If there were meetings for those hooked on chocolate, I’d have to stand up, say my first name and admit, “I am an addict.”
How do I know? Simple: More than several people have said to me, “I can’t have chocolate in the house” (meaning they would have to eat it), and my reply is, I can’t not have it in the house!
When I was in the hospital once, I despaired of having a nice chunk of my favorite snack. Soon a friend rescued me by offering to buy it on the way to her gym workout. I’m sure my healing time was shortened.
Another time at a meeting table with chocolate cookies on a plate (to be eaten afterward), I watched as my hand reached out on its own accord at the start of the session, grabbed a cookie, and took it straight to my mouth. Fortunately, we did not know each other at the table. The others were too polite to mention it.
For many years I restrained myself, because just a bit of chocolate would make my face break out, mostly in a prominent pimple. This is not unusual in adolescence, but my breakouts went on for decades. Old age eventually cured that, so my daily indulgence is (almost) without penalty.
I can make my supply last quite a long time, as just one or two squares of a bar are usually enough to satisfy. But I have to guard against overindulgence. The stuff tastes so good I sometimes crave just a bit more. Yet even the addict has to be careful.
A California candy maker advertised a dark chocolate tasting in San Francisco one evening. A friend and I had eaten dinner nearby and decided it was just the thing after a hearty meal. Many dark chocolate creations later, my stomach was in turmoil, heading fast toward losing all. That was not so sweet.
One hazard for some is the caffeine content of chocolate. If I eat a rich chocolate dessert after having the usual modest amount earlier in the day, I'm in for a sleepless night. I haven’t seen any research to show that the caffeine content of chocolate is anything but low. Yet the proof is in the pudding, and the cake.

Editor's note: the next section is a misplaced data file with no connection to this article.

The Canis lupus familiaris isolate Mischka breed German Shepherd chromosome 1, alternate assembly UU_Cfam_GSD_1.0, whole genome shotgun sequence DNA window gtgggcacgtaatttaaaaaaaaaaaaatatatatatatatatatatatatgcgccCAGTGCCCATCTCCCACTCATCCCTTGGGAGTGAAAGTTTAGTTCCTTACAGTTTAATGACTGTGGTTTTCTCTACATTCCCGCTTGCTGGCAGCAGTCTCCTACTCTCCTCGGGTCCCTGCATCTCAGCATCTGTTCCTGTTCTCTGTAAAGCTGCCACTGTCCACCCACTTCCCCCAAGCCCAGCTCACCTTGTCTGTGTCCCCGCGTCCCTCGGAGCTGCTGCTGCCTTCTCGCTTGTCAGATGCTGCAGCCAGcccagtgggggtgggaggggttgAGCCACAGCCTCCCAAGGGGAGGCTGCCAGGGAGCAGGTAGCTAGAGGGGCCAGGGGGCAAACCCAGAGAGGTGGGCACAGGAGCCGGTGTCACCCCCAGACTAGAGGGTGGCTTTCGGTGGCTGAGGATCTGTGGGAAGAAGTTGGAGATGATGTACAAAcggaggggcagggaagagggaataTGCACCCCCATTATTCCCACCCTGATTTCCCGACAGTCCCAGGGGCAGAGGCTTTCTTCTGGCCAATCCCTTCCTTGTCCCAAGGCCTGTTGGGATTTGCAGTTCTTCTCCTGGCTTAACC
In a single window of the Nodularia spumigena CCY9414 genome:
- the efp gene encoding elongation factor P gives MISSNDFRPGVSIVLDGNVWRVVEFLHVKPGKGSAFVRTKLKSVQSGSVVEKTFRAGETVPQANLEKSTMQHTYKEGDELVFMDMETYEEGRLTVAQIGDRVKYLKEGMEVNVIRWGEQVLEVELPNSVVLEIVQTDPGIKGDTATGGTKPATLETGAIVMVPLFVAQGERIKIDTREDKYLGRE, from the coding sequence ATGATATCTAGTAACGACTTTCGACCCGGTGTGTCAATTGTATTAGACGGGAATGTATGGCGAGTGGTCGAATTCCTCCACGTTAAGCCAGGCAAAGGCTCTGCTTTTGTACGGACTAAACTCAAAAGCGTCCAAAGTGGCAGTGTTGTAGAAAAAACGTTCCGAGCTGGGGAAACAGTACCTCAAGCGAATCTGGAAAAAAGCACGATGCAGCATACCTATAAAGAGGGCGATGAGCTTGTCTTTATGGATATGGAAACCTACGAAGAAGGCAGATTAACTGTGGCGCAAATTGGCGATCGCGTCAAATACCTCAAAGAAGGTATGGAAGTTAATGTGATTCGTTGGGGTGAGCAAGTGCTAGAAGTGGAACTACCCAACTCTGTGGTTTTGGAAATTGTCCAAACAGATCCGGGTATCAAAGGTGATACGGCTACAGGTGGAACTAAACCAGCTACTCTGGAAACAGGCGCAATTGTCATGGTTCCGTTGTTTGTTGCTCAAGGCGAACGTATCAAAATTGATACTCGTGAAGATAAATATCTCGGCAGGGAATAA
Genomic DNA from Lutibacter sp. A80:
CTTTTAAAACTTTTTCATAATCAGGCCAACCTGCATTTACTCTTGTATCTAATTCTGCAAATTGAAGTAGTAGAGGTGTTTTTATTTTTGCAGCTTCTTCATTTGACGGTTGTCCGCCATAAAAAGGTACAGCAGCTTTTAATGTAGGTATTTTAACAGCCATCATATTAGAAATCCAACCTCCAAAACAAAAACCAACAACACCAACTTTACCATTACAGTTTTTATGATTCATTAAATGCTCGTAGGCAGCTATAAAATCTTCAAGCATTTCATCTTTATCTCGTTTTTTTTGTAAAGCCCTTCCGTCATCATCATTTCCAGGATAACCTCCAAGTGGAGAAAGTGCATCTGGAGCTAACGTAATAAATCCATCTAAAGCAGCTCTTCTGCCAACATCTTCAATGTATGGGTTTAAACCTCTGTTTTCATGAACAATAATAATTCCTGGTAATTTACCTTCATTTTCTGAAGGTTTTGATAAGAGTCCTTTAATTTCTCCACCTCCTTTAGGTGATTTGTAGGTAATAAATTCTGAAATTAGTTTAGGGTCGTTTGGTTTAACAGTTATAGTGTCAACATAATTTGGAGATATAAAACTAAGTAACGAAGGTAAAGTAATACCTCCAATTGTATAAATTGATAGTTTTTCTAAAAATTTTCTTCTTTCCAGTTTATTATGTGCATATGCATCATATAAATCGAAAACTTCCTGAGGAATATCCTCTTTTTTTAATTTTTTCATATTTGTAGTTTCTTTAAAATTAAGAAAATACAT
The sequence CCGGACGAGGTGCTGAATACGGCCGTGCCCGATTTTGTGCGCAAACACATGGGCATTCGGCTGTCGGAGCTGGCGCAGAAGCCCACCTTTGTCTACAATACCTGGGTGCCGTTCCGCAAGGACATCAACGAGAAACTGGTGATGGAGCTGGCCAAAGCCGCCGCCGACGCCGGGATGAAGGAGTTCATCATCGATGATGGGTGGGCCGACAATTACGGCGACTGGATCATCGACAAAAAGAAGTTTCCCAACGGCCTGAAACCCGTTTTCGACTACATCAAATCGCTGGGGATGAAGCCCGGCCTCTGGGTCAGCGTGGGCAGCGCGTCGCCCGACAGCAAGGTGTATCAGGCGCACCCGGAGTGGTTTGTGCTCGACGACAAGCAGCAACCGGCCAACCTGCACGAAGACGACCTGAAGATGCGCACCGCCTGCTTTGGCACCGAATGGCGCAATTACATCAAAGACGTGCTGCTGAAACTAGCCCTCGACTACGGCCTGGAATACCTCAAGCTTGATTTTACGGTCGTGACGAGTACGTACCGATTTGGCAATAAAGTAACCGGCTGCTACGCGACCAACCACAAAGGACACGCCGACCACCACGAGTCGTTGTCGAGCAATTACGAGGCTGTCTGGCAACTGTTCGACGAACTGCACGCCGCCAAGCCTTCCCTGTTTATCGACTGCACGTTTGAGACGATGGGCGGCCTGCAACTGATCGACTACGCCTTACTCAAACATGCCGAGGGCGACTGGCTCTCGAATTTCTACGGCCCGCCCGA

Friends who know my love of chocolate have offered scrumptious desserts like a big piece of Black Forest cake with lots of frosting and added grated chocolate bits on the sides, and I know full well the sheer joy of eating it will result in a night of tossing and turning. Still, I can't resist. Just don’t talk to me while I am eating this luscious concoction. If I'm going to suffer later, my full attention is required now.
I truly believe I'm doing the right thing. Studies show people who eat chocolate are less likely to have heart trouble. And dark chocolate, my favorite, has inflammation-fighting properties that lower the risk of heart disease and stroke. Pass the chocolate, indeed.
There is a downside, of course. Added sugars may contribute to diabetes and can easily add pounds. This hasn’t concerned me – I’ve always been on the thin side and was teased about it as a child until my mother told me to look on it as an advantage, because I would never be one who has to push away from the table, or pass on the chocolate box.
No question, chocolate improves one’s mood. I strongly agree with the Washington Post wellness editor who says it outright: enjoying food is part of life and we chocolate eaters feel less stressed. I still remember how the nervous tension of studying for final exams at the U of Oregon lessened with a supply of Van Duyn’s truffle mints at hand.
Actually, I’ll be honest. It was probably a Hershey Bar, because I couldn't have afforded Van Duyn’s, a premier chocolate maker in Portland. And yes, it is still going and known for its truffles.
“Even the smallest bite is pure satisfaction!” is how Van Duyn's advertises online. I couldn't agree more with that line, and I hope Van Duyn's will forgive me if I adopt it as my own heartfelt sentiment about my love for chocolate.